Katniss Everdeen is in District 13 after she shatters the games forever. Under the leadership of President Coin and the advice of her trusted friends, Katniss spreads her wings as she fights to save Peeta and a nation moved by her courage.
Katniss Everdeen voluntarily takes her younger sister's place in the Hunger Games: a televised competition in which two teenagers from each of the twelve Districts of Panem are chosen at random to fight to the death.
In a world divided by factions based on virtues, Tris learns she's Divergent and won't fit in. When she discovers a plot to destroy Divergents, Tris and the mysterious Four must find out what makes Divergents dangerous before it's too late.
With the Games destroyed, Katniss Everdeen, along with Gale, Finnick and Beetee, end up in the so thought "destroyed" District 13. Under the leadership of President Coin and the advice of her friends, Katniss becomes the "Mockingjay", the symbol of rebellion for the districts of Panem.Written by
Jodie Foster was considered for the role of Alma Coin, which went to Julianne Moore. Both have played Clarice Starling in the "Hannibal Lecter" film franchise. See more »
During the raid at the end, Katniss said she never asked to be in the Hunger Games. While it can be argued that she didn't ask to be in the Reaping (since that part was compulsory), one of the most iconic scenes in the series is her volunteering to be in the games so her sister doesn't have to be. See more »
Start simple. Start with that you know is true. My name is Katniss Everdeen. My home is District 12. I was in the Hunger Games. I escaped. Peeta... Peeta was left behind.
See more »
After the last scene, the first Hunger Games logo, followed by the Catching Fire and Mockingjay - Part 1 logos, lead to the bird breaking out of the ring showing the Part 2 logo. The screen goes black, we hear the whistle, and the credits roll. See more »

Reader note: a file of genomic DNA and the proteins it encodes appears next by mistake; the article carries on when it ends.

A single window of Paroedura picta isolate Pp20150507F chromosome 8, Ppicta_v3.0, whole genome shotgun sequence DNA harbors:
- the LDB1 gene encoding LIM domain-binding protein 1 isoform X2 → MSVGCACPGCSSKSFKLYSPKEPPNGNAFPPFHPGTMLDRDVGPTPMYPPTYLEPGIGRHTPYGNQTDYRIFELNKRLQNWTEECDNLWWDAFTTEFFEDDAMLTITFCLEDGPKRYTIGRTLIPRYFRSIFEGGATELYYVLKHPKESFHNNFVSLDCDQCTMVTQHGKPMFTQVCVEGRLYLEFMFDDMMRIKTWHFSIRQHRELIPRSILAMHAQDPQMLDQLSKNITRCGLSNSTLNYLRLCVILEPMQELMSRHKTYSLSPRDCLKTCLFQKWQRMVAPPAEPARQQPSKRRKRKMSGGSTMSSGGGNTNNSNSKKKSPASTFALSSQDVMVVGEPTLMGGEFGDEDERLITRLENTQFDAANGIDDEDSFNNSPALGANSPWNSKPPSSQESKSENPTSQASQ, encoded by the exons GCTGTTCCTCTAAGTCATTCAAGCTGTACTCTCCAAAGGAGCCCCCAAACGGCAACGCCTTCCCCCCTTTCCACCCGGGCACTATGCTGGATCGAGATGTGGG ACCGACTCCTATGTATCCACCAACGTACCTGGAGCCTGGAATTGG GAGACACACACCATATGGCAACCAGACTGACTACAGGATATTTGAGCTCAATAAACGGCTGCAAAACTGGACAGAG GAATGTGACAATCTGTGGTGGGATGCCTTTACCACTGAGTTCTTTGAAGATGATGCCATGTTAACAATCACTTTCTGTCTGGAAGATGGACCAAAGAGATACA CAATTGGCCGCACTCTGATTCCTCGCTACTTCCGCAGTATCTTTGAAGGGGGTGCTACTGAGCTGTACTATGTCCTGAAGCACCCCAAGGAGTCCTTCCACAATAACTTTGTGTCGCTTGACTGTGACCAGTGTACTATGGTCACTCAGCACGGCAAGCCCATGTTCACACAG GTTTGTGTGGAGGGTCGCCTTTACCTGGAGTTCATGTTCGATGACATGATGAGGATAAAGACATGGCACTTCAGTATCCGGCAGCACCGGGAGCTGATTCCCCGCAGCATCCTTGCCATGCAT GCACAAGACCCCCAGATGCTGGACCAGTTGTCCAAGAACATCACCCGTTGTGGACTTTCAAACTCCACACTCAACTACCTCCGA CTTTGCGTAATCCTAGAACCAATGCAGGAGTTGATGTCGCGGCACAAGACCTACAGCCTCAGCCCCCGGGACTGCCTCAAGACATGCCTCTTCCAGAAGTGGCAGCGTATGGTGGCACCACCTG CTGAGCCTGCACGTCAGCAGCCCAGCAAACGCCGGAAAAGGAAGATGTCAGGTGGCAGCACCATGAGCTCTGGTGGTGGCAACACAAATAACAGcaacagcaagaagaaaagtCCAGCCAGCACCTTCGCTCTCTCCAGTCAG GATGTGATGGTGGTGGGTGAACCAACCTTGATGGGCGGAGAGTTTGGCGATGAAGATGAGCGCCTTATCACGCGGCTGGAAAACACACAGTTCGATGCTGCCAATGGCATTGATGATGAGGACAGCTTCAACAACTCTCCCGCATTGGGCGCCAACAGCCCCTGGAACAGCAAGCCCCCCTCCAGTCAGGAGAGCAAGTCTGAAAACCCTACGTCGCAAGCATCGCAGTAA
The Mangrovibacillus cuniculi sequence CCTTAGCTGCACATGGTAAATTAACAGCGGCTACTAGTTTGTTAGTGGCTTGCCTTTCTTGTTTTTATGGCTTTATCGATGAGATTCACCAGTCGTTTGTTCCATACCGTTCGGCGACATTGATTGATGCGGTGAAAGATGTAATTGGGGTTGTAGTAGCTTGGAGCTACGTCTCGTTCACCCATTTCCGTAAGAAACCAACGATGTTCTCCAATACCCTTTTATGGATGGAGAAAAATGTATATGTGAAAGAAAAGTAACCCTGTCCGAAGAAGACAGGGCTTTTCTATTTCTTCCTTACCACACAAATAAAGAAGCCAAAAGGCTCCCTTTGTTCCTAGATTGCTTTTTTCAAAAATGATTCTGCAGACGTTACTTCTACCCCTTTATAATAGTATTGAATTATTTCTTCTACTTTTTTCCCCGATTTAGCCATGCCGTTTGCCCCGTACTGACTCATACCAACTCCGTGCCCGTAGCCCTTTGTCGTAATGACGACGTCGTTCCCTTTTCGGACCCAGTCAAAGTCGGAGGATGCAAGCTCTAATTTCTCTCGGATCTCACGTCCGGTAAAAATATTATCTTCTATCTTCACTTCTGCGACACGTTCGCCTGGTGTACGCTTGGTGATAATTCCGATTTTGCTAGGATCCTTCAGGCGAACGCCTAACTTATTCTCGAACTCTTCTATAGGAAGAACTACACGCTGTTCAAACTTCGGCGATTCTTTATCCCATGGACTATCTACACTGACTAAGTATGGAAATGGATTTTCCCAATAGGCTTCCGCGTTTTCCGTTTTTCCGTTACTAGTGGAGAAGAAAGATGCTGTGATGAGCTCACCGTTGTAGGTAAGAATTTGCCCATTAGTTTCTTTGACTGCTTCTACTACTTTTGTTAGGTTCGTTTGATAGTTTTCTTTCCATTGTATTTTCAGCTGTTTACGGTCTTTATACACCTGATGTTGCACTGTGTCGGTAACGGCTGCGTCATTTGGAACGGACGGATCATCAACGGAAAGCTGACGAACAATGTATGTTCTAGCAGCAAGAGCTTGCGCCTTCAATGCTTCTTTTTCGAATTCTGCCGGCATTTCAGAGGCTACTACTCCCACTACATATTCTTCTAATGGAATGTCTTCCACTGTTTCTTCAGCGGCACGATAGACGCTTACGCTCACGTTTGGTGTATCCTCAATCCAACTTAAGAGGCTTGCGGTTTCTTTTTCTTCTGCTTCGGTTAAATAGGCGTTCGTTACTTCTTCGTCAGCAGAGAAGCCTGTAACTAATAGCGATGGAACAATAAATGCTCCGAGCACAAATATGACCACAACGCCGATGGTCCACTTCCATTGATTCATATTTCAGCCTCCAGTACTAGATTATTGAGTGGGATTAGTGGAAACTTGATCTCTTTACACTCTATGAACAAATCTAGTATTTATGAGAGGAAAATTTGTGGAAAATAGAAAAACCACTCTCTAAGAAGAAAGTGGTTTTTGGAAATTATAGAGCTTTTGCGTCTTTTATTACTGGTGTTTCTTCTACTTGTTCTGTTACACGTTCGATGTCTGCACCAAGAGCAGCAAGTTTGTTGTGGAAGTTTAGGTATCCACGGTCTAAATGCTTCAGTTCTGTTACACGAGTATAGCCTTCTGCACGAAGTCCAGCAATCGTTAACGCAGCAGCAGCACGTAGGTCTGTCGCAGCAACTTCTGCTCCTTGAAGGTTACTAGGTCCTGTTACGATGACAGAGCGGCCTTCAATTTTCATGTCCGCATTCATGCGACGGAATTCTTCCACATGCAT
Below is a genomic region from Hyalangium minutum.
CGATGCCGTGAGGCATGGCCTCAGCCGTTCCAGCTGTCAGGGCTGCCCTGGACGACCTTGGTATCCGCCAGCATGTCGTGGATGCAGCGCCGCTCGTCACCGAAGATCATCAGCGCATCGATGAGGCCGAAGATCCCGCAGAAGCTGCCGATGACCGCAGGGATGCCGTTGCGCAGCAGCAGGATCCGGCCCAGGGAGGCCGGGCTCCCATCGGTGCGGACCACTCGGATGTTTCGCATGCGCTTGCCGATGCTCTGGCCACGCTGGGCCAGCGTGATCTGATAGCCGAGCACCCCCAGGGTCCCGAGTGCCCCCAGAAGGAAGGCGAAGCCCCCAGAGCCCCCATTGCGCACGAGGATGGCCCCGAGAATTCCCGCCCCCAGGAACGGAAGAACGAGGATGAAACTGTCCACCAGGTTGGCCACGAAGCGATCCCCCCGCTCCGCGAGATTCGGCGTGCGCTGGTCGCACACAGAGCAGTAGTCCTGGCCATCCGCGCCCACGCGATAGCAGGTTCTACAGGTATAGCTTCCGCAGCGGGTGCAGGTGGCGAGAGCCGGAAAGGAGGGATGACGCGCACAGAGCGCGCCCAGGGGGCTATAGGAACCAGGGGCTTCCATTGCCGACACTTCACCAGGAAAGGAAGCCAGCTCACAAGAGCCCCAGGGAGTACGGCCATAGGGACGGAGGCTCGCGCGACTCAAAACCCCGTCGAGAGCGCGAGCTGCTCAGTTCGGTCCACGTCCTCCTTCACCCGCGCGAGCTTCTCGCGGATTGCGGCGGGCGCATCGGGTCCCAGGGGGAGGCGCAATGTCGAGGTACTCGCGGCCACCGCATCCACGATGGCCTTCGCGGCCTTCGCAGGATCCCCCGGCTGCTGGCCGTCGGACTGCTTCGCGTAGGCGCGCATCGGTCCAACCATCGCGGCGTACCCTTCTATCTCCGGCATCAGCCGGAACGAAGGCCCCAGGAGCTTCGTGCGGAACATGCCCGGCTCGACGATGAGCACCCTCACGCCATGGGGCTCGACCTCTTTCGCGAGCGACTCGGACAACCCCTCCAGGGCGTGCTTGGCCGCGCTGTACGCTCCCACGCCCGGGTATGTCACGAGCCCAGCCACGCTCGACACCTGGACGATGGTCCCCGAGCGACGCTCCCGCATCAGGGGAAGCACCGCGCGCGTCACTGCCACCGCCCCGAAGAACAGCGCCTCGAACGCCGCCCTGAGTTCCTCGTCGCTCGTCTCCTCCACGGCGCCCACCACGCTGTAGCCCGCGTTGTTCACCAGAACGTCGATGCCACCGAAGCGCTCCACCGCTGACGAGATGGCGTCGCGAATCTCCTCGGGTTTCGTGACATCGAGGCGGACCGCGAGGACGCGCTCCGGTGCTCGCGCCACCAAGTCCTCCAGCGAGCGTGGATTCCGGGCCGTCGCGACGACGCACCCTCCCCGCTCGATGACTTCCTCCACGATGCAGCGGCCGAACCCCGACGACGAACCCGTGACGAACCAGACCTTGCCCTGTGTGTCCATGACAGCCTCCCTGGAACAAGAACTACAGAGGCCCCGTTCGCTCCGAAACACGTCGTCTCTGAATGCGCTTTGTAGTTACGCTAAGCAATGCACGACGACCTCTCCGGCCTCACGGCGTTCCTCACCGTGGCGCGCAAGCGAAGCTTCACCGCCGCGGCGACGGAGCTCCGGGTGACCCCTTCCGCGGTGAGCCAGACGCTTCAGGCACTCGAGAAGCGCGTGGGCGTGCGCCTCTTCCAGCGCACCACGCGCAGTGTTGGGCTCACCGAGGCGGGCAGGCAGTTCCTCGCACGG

The Hunger Games story continues with the third installation, Mockingjay. And it's about as padded and needlessly long as every other two-parter we've had since the studio executives came up with this money-grabbing monstrosity of an idea.
Not to say you shouldn't see this one if you've liked the previous Hunger Games films. This continues the story just fine. Jennifer Lawrence still shines as Katniss Everdeen. Her presence and talent hold us through even through scenes you instantly recognize as needless padding and waste of our money. The returning cast is also as talented as they've always been and most of the new characters are also casted without hitches. Julianne Moore is perhaps a bit too... Julianne Moore to play President Coin 100 percent convincingly, but she has certain presence as well, that cannot be denied.
What bugs me is the story. The book itself was the weakest of the trilogy, though not by much, and it seems that its faults bleed into the film. Especially because the iron tight pace of the previous installations is thrown straight out of the window and we spent most of our time building up atmosphere. And building. And building. And... You get the point. There's very little bang for your buck here and even when something substantial happens, it simply lacks that edge.
Plus, they had the perfect closing scene, and for some reason they decided to keep going for about five minutes. Trust me, you know where they should have ended it when you've seen the movie.
This is a good movie. It still looks great, the main actors are brilliant and it has enough depth to impress through its story alone. I just wish they had had the integrity to go with one movie. It very well might have been the best Hunger Games movie of the three. It would have had two movies before it to build up momentum and steam. Instead it lifts up the pedal from the gas and decides to stroll over the finish line. Poor form, extremely poor form.
22 of 24 people found this review helpful.
Was this review helpful to you?
| Report this